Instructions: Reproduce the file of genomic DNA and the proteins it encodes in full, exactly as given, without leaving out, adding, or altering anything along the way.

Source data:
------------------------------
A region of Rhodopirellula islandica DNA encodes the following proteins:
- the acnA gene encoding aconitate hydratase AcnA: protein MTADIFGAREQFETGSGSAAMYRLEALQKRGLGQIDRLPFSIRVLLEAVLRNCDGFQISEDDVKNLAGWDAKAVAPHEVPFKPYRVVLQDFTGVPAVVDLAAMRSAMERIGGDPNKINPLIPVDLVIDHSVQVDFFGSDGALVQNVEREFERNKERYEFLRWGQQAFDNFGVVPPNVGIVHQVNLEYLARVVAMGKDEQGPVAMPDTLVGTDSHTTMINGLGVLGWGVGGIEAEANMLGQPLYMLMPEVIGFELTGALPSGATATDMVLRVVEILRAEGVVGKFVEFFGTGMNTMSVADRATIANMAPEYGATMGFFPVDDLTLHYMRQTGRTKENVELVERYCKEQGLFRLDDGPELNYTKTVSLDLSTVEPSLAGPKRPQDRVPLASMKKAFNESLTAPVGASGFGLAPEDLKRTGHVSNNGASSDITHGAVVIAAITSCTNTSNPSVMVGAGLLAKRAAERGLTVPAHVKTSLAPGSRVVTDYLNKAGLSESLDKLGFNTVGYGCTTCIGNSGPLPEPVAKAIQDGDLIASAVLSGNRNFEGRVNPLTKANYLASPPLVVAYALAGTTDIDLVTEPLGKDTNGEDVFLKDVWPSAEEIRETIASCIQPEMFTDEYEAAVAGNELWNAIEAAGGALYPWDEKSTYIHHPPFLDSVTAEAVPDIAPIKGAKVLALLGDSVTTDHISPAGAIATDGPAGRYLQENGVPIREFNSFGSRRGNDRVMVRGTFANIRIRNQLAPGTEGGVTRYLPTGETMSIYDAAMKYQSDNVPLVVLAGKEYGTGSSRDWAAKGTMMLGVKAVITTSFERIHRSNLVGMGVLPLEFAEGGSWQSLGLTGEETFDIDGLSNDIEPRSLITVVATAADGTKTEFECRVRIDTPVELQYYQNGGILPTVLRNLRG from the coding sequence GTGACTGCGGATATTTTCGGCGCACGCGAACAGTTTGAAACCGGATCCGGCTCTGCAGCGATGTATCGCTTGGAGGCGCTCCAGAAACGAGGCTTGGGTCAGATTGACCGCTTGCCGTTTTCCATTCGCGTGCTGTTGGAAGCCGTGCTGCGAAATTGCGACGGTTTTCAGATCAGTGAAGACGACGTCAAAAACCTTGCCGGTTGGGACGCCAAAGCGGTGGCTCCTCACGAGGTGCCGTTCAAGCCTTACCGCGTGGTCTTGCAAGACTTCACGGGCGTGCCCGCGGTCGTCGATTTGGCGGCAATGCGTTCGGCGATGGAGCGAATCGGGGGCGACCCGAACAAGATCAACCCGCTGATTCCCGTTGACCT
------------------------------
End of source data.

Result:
A region of Rhodopirellula islandica DNA encodes the following proteins:
- the acnA gene encoding aconitate hydratase AcnA: protein MTADIFGAREQFETGSGSAAMYRLEALQKRGLGQIDRLPFSIRVLLEAVLRNCDGFQISEDDVKNLAGWDAKAVAPHEVPFKPYRVVLQDFTGVPAVVDLAAMRSAMERIGGDPNKINPLIPVDLVIDHSVQVDFFGSDGALVQNVEREFERNKERYEFLRWGQQAFDNFGVVPPNVGIVHQVNLEYLARVVAMGKDEQGPVAMPDTLVGTDSHTTMINGLGVLGWGVGGIEAEANMLGQPLYMLMPEVIGFELTGALPSGATATDMVLRVVEILRAEGVVGKFVEFFGTGMNTMSVADRATIANMAPEYGATMGFFPVDDLTLHYMRQTGRTKENVELVERYCKEQGLFRLDDGPELNYTKTVSLDLSTVEPSLAGPKRPQDRVPLASMKKAFNESLTAPVGASGFGLAPEDLKRTGHVSNNGASSDITHGAVVIAAITSCTNTSNPSVMVGAGLLAKRAAERGLTVPAHVKTSLAPGSRVVTDYLNKAGLSESLDKLGFNTVGYGCTTCIGNSGPLPEPVAKAIQDGDLIASAVLSGNRNFEGRVNPLTKANYLASPPLVVAYALAGTTDIDLVTEPLGKDTNGEDVFLKDVWPSAEEIRETIASCIQPEMFTDEYEAAVAGNELWNAIEAAGGALYPWDEKSTYIHHPPFLDSVTAEAVPDIAPIKGAKVLALLGDSVTTDHISPAGAIATDGPAGRYLQENGVPIREFNSFGSRRGNDRVMVRGTFANIRIRNQLAPGTEGGVTRYLPTGETMSIYDAAMKYQSDNVPLVVLAGKEYGTGSSRDWAAKGTMMLGVKAVITTSFERIHRSNLVGMGVLPLEFAEGGSWQSLGLTGEETFDIDGLSNDIEPRSLITVVATAADGTKTEFECRVRIDTPVELQYYQNGGILPTVLRNLRG from the coding sequence GTGACTGCGGATATTTTCGGCGCACGCGAACAGTTTGAAACCGGATCCGGCTCTGCAGCGATGTATCGCTTGGAGGCGCTCCAGAAACGAGGCTTGGGTCAGATTGACCGCTTGCCGTTTTCCATTCGCGTGCTGTTGGAAGCCGTGCTGCGAAATTGCGACGGTTTTCAGATCAGTGAAGACGACGTCAAAAACCTTGCCGGTTGGGACGCCAAAGCGGTGGCTCCTCACGAGGTGCCGTTCAAGCCTTACCGCGTGGTCTTGCAAGACTTCACGGGCGTGCCCGCGGTCGTCGATTTGGCGGCAATGCGTTCGGCGATGGAGCGAATCGGGGGCGACCCGAACAAGATCAACCCGCTGATTCCCGTTGACCT